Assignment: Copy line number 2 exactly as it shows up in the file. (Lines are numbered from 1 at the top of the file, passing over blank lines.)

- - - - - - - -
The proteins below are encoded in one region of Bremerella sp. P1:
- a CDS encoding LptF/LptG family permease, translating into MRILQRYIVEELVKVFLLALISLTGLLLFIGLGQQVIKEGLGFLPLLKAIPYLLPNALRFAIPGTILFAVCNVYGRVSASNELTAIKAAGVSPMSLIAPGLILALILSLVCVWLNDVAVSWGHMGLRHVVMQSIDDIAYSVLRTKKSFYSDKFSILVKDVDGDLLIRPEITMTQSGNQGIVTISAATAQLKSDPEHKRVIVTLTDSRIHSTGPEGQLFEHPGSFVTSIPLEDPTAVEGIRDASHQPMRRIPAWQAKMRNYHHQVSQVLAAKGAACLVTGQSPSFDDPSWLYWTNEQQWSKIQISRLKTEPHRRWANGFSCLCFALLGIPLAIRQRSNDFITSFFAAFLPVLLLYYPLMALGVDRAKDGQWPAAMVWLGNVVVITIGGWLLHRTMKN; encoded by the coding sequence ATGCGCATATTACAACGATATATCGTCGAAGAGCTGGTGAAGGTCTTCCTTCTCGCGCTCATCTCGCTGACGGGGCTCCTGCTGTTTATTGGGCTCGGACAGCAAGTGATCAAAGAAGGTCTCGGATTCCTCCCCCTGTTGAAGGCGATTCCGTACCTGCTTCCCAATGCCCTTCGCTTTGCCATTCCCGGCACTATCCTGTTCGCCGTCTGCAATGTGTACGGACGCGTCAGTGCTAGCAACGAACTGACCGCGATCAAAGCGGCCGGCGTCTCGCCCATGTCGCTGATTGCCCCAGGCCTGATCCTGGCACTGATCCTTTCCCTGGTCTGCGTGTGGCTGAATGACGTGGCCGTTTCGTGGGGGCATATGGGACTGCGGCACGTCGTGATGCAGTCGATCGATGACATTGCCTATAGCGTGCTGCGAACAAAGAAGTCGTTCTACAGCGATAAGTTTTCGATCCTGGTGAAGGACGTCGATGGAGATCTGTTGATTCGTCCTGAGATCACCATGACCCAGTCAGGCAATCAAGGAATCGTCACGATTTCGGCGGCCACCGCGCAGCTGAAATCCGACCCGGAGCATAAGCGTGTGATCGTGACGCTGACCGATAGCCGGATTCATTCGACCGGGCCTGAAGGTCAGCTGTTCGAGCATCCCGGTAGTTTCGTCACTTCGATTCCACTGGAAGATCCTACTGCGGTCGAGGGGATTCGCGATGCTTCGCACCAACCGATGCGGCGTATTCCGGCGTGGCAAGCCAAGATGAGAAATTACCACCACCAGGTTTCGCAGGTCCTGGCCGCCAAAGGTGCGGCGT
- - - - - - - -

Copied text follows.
- a CDS encoding LptF/LptG family permease, translating into MRILQRYIVEELVKVFLLALISLTGLLLFIGLGQQVIKEGLGFLPLLKAIPYLLPNALRFAIPGTILFAVCNVYGRVSASNELTAIKAAGVSPMSLIAPGLILALILSLVCVWLNDVAVSWGHMGLRHVVMQSIDDIAYSVLRTKKSFYSDKFSILVKDVDGDLLIRPEITMTQSGNQGIVTISAATAQLKSDPEHKRVIVTLTDSRIHSTGPEGQLFEHPGSFVTSIPLEDPTAVEGIRDASHQPMRRIPAWQAKMRNYHHQVSQVLAAKGAACLVTGQSPSFDDPSWLYWTNEQQWSKIQISRLKTEPHRRWANGFSCLCFALLGIPLAIRQRSNDFITSFFAAFLPVLLLYYPLMALGVDRAKDGQWPAAMVWLGNVVVITIGGWLLHRTMKN; encoded by the coding sequence ATGCGCATATTACAACGATATATCGTCGAAGAGCTGGTGAAGGTCTTCCTTCTCGCGCTCATCTCGCTGACGGGGCTCCTGCTGTTTATTGGGCTCGGACAGCAAGTGATCAAAGAAGGTCTCGGATTCCTCCCCCTGTTGAAGGCGATTCCGTACCTGCTTCCCAATGCCCTTCGCTTTGCCATTCCCGGCACTATCCTGTTCGCCGTCTGCAATGTGTACGGACGCGTCAGTGCTAGCAACGAACTGACCGCGATCAAAGCGGCCGGCGTCTCGCCCATGTCGCTGATTGCCCCAGGCCTGATCCTGGCACTGATCCTTTCCCTGGTCTGCGTGTGGCTGAATGACGTGGCCGTTTCGTGGGGGCATATGGGACTGCGGCACGTCGTGATGCAGTCGATCGATGACATTGCCTATAGCGTGCTGCGAACAAAGAAGTCGTTCTACAGCGATAAGTTTTCGATCCTGGTGAAGGACGTCGATGGAGATCTGTTGATTCGTCCTGAGATCACCATGACCCAGTCAGGCAATCAAGGAATCGTCACGATTTCGGCGGCCACCGCGCAGCTGAAATCCGACCCGGAGCATAAGCGTGTGATCGTGACGCTGACCGATAGCCGGATTCATTCGACCGGGCCTGAAGGTCAGCTGTTCGAGCATCCCGGTAGTTTCGTCACTTCGATTCCACTGGAAGATCCTACTGCGGTCGAGGGGATTCGCGATGCTTCGCACCAACCGATGCGGCGTATTCCGGCGTGGCAAGCCAAGATGAGAAATTACCACCACCAGGTTTCGCAGGTCCTGGCCGCCAAAGGTGCGGCGT